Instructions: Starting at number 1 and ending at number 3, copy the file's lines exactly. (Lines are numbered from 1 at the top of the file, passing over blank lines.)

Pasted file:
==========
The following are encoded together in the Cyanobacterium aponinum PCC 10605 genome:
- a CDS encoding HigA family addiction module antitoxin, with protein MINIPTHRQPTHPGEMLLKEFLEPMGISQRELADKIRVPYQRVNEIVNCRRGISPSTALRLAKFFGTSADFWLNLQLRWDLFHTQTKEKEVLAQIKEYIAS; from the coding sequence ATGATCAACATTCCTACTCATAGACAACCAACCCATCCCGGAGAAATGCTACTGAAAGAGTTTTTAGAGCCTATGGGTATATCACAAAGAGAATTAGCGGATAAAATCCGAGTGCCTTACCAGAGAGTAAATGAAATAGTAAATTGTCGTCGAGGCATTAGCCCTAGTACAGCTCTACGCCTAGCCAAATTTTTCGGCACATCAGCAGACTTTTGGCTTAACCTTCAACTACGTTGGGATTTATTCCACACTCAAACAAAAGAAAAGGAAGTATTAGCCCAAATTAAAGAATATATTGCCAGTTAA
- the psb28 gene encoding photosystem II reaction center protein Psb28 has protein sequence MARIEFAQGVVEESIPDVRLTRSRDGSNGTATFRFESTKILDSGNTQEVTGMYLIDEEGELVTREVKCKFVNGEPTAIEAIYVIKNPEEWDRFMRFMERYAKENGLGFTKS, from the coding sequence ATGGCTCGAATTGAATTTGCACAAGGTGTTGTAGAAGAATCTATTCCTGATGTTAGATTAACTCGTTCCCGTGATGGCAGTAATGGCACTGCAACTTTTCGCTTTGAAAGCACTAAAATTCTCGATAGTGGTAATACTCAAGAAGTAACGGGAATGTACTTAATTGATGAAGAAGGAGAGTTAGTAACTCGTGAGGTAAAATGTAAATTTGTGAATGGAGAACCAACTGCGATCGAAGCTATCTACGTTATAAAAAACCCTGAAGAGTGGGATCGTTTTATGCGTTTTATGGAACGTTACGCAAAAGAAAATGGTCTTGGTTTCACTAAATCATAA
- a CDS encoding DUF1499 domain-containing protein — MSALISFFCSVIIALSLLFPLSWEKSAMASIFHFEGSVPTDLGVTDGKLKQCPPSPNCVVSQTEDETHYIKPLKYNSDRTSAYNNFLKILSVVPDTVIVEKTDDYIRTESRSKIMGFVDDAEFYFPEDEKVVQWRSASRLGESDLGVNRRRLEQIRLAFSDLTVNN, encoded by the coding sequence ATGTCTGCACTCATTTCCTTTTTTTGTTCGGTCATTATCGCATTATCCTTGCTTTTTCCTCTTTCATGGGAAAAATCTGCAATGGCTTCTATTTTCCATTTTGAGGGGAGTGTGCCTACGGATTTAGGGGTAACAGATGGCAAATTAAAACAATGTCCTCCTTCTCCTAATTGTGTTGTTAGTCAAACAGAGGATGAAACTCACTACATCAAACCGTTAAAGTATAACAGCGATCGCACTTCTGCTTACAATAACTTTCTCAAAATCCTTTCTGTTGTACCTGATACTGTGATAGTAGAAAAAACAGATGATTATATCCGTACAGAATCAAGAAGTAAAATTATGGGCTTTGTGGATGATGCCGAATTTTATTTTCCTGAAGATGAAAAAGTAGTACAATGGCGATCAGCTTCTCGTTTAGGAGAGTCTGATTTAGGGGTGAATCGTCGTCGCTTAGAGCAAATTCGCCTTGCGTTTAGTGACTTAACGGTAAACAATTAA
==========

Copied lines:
The following are encoded together in the Cyanobacterium aponinum PCC 10605 genome:
- a CDS encoding HigA family addiction module antitoxin, with protein MINIPTHRQPTHPGEMLLKEFLEPMGISQRELADKIRVPYQRVNEIVNCRRGISPSTALRLAKFFGTSADFWLNLQLRWDLFHTQTKEKEVLAQIKEYIAS; from the coding sequence ATGATCAACATTCCTACTCATAGACAACCAACCCATCCCGGAGAAATGCTACTGAAAGAGTTTTTAGAGCCTATGGGTATATCACAAAGAGAATTAGCGGATAAAATCCGAGTGCCTTACCAGAGAGTAAATGAAATAGTAAATTGTCGTCGAGGCATTAGCCCTAGTACAGCTCTACGCCTAGCCAAATTTTTCGGCACATCAGCAGACTTTTGGCTTAACCTTCAACTACGTTGGGATTTATTCCACACTCAAACAAAAGAAAAGGAAGTATTAGCCCAAATTAAAGAATATATTGCCAGTTAA
- the psb28 gene encoding photosystem II reaction center protein Psb28 has protein sequence MARIEFAQGVVEESIPDVRLTRSRDGSNGTATFRFESTKILDSGNTQEVTGMYLIDEEGELVTREVKCKFVNGEPTAIEAIYVIKNPEEWDRFMRFMERYAKENGLGFTKS, from the coding sequence ATGGCTCGAATTGAATTTGCACAAGGTGTTGTAGAAGAATCTATTCCTGATGTTAGATTAACTCGTTCCCGTGATGGCAGTAATGGCACTGCAACTTTTCGCTTTGAAAGCACTAAAATTCTCGATAGTGGTAATACTCAAGAAGTAACGGGAATGTACTTAATTGATGAAGAAGGAGAGTTAGTAACTCGTGAGGTAAAATGTAAATTTGTGAATGGAGAACCAACTGCGATCGAAGCTATCTACGTTATAAAAAACCCTGAAGAGTGGGATCGTTTTATGCGTTTTATGGAACGTTACGCAAAAGAAAATGGTCTTGGTTTCACTAAATCATAA